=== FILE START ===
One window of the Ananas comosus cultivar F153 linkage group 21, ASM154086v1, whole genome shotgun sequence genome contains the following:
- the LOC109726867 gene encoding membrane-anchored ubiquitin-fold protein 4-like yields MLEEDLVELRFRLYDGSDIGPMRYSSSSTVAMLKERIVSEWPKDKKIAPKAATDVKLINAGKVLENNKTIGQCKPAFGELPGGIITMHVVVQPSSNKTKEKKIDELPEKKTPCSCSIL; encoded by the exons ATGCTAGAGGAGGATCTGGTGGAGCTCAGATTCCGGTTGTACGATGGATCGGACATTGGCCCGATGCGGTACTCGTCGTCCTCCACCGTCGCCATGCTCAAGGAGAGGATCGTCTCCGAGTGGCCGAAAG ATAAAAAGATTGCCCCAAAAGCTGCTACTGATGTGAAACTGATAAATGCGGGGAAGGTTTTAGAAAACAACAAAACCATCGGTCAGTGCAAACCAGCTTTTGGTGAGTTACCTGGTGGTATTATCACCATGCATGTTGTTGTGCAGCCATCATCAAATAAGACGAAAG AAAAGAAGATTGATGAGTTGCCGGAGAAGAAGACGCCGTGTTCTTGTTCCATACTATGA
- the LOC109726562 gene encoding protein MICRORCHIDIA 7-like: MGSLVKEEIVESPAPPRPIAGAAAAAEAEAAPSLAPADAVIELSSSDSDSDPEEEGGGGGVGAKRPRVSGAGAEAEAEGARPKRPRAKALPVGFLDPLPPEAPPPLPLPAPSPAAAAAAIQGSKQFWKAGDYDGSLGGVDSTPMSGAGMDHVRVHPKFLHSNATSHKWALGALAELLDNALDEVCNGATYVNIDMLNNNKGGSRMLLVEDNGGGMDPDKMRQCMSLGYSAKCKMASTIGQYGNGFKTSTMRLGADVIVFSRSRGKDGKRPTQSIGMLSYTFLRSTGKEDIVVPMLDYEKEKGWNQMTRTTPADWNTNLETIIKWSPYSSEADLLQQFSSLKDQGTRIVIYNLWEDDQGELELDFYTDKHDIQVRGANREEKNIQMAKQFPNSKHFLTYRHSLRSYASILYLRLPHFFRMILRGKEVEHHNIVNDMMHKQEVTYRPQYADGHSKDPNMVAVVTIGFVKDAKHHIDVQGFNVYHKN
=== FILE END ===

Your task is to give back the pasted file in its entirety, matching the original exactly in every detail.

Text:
One window of the Ananas comosus cultivar F153 linkage group 21, ASM154086v1, whole genome shotgun sequence genome contains the following:
- the LOC109726867 gene encoding membrane-anchored ubiquitin-fold protein 4-like yields MLEEDLVELRFRLYDGSDIGPMRYSSSSTVAMLKERIVSEWPKDKKIAPKAATDVKLINAGKVLENNKTIGQCKPAFGELPGGIITMHVVVQPSSNKTKEKKIDELPEKKTPCSCSIL; encoded by the exons ATGCTAGAGGAGGATCTGGTGGAGCTCAGATTCCGGTTGTACGATGGATCGGACATTGGCCCGATGCGGTACTCGTCGTCCTCCACCGTCGCCATGCTCAAGGAGAGGATCGTCTCCGAGTGGCCGAAAG ATAAAAAGATTGCCCCAAAAGCTGCTACTGATGTGAAACTGATAAATGCGGGGAAGGTTTTAGAAAACAACAAAACCATCGGTCAGTGCAAACCAGCTTTTGGTGAGTTACCTGGTGGTATTATCACCATGCATGTTGTTGTGCAGCCATCATCAAATAAGACGAAAG AAAAGAAGATTGATGAGTTGCCGGAGAAGAAGACGCCGTGTTCTTGTTCCATACTATGA
- the LOC109726562 gene encoding protein MICRORCHIDIA 7-like: MGSLVKEEIVESPAPPRPIAGAAAAAEAEAAPSLAPADAVIELSSSDSDSDPEEEGGGGGVGAKRPRVSGAGAEAEAEGARPKRPRAKALPVGFLDPLPPEAPPPLPLPAPSPAAAAAAIQGSKQFWKAGDYDGSLGGVDSTPMSGAGMDHVRVHPKFLHSNATSHKWALGALAELLDNALDEVCNGATYVNIDMLNNNKGGSRMLLVEDNGGGMDPDKMRQCMSLGYSAKCKMASTIGQYGNGFKTSTMRLGADVIVFSRSRGKDGKRPTQSIGMLSYTFLRSTGKEDIVVPMLDYEKEKGWNQMTRTTPADWNTNLETIIKWSPYSSEADLLQQFSSLKDQGTRIVIYNLWEDDQGELELDFYTDKHDIQVRGANREEKNIQMAKQFPNSKHFLTYRHSLRSYASILYLRLPHFFRMILRGKEVEHHNIVNDMMHKQEVTYRPQYADGHSKDPNMVAVVTIGFVKDAKHHIDVQGFNVYHKN